Updated: '˜Hundreds of parents' at Leeds primary opposing village green bid

PARENTS CAMPAIGNING against a plan to turn a field next to their children's school into a village green say more than 350 letters have been sent to the council opposing the application.

Parents and pupils who want Gledhow Primary to retain a school field rather than have it turned into a village green.

Leeds City Council is said to be considering the responses it has received over the application for land next to Gledhow Primary.

Parents who oppose the village green application are concerned because the school has already agreed to take on an extra class of pupils every year and had planned to expand onto this field.

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The controversy began when the school fenced off the field last year ahead of the planned expansion. It agreed to become a three-form entry primary to help meet demand for places.

However the Friends of Gledhow Field group objected to it being fenced off and submitted a bid, last year, for the land to be classed as a village green so it remains open for the community.

Now hundreds of parents are said to be backing a campaign opposing the village green plan. Jacky Burton, of the Gledhow Primary Parents Action Group, said: “My children will be going to the school and I got involved because I am concerned about the lack of space they will have on the site if they lose the field.

“The playing field is critical to the expansion of the school.”

She said that over time there would be an extra 210 children at the school once it becomes a three-form entry. The parents group have also said that the reason Leeds City Council had wanted Gledhow to expand was because it had land available.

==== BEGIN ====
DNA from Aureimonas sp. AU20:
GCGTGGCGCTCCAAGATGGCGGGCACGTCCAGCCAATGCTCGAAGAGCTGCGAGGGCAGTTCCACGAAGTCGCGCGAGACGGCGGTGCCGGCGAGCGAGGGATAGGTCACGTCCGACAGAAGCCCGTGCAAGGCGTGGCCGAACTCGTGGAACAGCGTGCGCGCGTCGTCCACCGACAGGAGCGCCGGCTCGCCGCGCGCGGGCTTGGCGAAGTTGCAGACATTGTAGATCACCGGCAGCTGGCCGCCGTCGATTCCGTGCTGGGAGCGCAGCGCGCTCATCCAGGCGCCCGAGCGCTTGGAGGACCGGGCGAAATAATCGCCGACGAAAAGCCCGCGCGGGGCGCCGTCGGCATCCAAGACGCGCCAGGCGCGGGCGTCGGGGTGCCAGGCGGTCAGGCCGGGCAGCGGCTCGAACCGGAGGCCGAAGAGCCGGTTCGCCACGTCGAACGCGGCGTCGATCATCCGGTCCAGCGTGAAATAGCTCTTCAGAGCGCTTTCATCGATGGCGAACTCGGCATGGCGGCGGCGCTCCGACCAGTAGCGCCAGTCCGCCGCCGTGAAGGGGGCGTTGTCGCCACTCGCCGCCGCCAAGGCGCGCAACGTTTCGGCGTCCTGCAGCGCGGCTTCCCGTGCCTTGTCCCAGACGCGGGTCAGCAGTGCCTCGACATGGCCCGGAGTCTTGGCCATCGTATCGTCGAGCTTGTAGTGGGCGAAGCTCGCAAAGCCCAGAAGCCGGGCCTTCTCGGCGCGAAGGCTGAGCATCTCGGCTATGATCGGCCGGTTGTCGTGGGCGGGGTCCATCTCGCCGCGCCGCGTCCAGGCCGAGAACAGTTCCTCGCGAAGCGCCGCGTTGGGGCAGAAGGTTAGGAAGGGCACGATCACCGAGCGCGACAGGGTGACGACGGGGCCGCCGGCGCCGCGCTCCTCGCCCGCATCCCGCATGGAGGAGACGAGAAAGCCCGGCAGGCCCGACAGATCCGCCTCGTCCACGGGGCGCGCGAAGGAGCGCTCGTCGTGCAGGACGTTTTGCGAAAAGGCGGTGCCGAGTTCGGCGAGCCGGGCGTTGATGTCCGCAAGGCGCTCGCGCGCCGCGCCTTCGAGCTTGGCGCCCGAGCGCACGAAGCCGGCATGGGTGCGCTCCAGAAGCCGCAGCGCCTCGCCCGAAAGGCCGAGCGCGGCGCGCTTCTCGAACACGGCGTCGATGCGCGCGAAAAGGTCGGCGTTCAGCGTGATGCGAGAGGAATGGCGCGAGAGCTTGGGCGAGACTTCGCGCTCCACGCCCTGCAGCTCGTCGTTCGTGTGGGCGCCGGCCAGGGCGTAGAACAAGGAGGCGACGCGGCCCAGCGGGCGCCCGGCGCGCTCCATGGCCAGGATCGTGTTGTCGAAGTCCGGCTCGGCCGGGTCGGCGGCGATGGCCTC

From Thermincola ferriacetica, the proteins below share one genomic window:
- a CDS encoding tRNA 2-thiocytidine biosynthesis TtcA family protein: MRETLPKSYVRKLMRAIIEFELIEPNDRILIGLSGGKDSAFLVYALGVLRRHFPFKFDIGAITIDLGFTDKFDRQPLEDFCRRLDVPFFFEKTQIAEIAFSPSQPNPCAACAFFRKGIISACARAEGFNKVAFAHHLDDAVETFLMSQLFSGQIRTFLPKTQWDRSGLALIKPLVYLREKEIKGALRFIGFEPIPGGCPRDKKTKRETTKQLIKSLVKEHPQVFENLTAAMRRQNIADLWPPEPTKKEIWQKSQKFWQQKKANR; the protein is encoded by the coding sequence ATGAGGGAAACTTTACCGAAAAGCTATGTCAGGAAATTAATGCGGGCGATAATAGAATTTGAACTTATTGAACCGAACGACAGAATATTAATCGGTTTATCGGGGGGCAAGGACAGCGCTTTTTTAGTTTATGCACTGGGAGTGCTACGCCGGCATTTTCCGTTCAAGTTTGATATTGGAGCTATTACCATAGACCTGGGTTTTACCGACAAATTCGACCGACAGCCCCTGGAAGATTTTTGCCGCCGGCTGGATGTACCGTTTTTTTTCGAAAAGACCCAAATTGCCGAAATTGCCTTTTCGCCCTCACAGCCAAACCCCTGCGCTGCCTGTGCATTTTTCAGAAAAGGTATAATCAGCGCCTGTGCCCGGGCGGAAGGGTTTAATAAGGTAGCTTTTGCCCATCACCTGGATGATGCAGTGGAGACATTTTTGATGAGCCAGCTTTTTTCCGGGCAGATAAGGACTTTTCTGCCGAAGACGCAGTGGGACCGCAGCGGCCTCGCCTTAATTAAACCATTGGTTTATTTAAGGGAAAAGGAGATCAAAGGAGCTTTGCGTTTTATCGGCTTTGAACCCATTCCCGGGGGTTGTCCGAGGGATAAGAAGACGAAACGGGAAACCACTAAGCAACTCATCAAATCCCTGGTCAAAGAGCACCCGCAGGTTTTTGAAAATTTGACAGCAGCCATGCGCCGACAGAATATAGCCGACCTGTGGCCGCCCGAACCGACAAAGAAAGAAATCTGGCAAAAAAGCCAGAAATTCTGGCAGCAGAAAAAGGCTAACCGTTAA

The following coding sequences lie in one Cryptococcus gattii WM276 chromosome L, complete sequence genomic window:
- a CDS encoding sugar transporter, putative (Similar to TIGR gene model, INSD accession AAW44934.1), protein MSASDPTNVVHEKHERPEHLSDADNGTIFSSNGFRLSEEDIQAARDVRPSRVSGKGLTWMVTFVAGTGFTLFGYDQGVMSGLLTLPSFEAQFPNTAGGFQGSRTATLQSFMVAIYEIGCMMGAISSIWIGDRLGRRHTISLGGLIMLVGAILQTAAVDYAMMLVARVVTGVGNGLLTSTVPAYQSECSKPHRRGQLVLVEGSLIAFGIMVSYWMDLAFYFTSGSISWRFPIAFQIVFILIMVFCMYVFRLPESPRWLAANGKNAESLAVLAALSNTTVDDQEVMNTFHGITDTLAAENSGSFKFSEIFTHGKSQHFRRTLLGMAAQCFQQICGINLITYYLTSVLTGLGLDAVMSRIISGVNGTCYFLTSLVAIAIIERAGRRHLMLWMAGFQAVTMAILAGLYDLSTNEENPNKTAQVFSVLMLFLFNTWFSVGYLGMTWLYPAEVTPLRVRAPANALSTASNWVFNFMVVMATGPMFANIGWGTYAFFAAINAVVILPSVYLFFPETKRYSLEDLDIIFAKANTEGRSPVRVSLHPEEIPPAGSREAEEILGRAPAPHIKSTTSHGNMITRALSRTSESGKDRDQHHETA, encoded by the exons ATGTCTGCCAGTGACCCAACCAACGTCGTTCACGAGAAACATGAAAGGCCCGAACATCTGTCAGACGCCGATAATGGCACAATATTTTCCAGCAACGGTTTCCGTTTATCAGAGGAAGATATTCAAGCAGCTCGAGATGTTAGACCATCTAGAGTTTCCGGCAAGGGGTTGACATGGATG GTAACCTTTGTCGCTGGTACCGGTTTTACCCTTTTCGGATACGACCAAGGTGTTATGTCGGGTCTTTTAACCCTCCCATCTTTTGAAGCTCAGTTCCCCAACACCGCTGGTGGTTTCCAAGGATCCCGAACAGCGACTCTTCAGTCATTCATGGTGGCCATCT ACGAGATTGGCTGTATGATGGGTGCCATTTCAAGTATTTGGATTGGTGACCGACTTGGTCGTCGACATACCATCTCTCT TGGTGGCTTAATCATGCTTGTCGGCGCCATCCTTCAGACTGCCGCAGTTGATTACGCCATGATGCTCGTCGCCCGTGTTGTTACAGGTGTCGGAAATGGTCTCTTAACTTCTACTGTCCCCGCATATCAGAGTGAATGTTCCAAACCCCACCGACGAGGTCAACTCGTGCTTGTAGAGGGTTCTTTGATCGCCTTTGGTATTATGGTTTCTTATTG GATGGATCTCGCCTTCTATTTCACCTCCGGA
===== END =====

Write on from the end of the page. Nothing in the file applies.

Their campaign has won the support of Leeds North East’s Labour MP Fabian Hamilton.

He said: “The school has demonstrated its support for local families in creating additional school places and desperately needs adequate outdoor space as the school expands. Leeds City Council must decide quickly in favour of the school so that its children can enjoy the playing field that is rightfully theirs.”

Earlier this year Paul Sellars, of the Friends of Gledhow Field group, said he believed the best solution would be a compromise which allowed the community to use some of the field. He said the group represented the wider interests of the community including adults who use the field at weekends, evenings and during school holidays.

Leeds City Council’s website says that it is ”processing all representations received” regarding the village green bid.

The council is the registration authority which decides on the village green application.